The Paraguayan Navy patrol boat Teniente Robles is seen here at Asuncion in December 1997. She and sister Capitan Ortiz were donated by Taiwan in 1994. The 47-ton, 71-foot, aluminum-hulled craft, completed at Kaohsiung in 1978 as prototype guided-missile patrol boats, require a crew of 12 and have a range of 1,200 nautical miles at 17 knots. Now minus their two Hsiung Feng antiship missiles, the pair are capable of 36 knots, making them the speediest of Paraguay's riverine fleet, which also includes a modern Brazilian-built gunboat, two 1930s Argentine ocean minesweepers, two heavily armed 1931-vintage Italian-built gunboats, and a wooden-hulled gunboat adapted from a former tug built in 1908; also in service are 12 locally built patrol boats and several auxiliaries.
Designed largely to commercial standards, the newly completed, 20,500-ton Royal Navy assault helicopter carrier Ocean is seen here limping into Portsmouth, England, on 25 April on the power of her starboard shaft alone. The port propeller, shaft, and reduction gearing were damaged during dockyard trials at her builder's in Scotland, necessitating a docking for repairs in the south of England that probably will delay the ship's commissioning. The Ocean , which is defended by three U.S. Phalanx close-in weapons system mounts, is intended to carry 12 Sea King HC.4 troop helicopters and 6 Lynx or Apache attack helicopters; alternatively, up to 20 Harrier and/or Sea Harrier vertical/short takeoff and landing (V/STOL) fighter-bombers can be accommodated. The 18-knot Ocean normally would carry 500 Royal Marines, but up to 803 can be transported in an emergency. Ship's company totals 254, and some 180 aviation personnel and 26 Royal Marine boat crew for the four LCVP landing craft can be accommodated in addition to the troops. The diesel-powered Ocean has a range of 8,000 nautical miles at 15 knots.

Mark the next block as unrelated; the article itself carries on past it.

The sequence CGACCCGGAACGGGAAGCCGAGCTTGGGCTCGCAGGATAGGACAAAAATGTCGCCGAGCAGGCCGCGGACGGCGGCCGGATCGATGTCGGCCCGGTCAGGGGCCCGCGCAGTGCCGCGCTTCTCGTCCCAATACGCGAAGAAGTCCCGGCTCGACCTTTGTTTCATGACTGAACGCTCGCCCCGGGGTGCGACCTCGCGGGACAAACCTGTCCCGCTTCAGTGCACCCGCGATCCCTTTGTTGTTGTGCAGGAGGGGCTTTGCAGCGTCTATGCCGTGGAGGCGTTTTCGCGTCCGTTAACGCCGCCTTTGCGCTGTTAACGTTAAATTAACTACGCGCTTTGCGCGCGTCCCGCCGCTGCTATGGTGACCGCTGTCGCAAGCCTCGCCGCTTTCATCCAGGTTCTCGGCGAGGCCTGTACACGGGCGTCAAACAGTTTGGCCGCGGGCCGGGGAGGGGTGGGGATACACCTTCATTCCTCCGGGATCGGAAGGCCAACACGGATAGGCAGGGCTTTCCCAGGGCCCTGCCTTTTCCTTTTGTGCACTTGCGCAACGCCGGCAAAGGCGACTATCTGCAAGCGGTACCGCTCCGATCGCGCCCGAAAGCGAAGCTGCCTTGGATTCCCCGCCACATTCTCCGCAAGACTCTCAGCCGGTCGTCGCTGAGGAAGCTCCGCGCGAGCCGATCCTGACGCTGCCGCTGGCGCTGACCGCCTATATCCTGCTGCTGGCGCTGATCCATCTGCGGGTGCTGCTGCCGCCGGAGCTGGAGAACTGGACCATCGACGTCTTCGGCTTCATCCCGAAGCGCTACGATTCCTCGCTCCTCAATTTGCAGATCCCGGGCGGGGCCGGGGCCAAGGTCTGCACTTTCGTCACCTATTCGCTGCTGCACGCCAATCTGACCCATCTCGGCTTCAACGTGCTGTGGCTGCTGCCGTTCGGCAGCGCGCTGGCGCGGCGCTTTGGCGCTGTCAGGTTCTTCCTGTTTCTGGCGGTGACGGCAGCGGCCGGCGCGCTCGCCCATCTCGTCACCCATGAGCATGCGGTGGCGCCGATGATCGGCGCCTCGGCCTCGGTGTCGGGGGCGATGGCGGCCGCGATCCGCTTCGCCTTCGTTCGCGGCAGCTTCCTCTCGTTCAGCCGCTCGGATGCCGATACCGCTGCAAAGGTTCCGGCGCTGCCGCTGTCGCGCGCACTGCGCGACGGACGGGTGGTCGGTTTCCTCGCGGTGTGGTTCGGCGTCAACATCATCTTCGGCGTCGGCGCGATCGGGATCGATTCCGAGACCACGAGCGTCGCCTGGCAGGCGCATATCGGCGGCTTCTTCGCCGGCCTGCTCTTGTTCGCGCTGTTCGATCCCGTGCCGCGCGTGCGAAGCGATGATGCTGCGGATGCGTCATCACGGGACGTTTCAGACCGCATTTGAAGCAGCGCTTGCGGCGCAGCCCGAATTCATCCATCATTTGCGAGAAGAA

Still in gray paint, but with U.S. Coast Guard markings, the Cyclone (PC-1)-class patrol craft Thunderbolt (PC-12) is seen here at the start of her 2 March-17 July loan for a series of trials from Miami that, if successful, may result in the permanent transfer to the Coast Guard of up to four of the 331-ton craft. Although Congress required the Navy to order an unwanted 14th unit of the class under the fiscal year 1996 budget, the craft is not due for delivery until February 2000, at possibly more than three times the unit cost of the earlier craft. The Coast Guard would like to use the fast (35 knot) and seaworthy Cyclones for antidrug and rescue service in the Caribbean but is concerned about their high operating cost and large crew requirements. Like 37 of the 49 Coast Guard Island-class patrol craft, the Cyclones are powered by British Paxman Valenta diesels, but the larger craft employ four to the Islands' two. The Coast Guard also is somewhat wary of hand-me-downs from the Navy, and would prefer to obtain optimized designs of its own choosing as part of its comprehensive long-range fleet modernization program.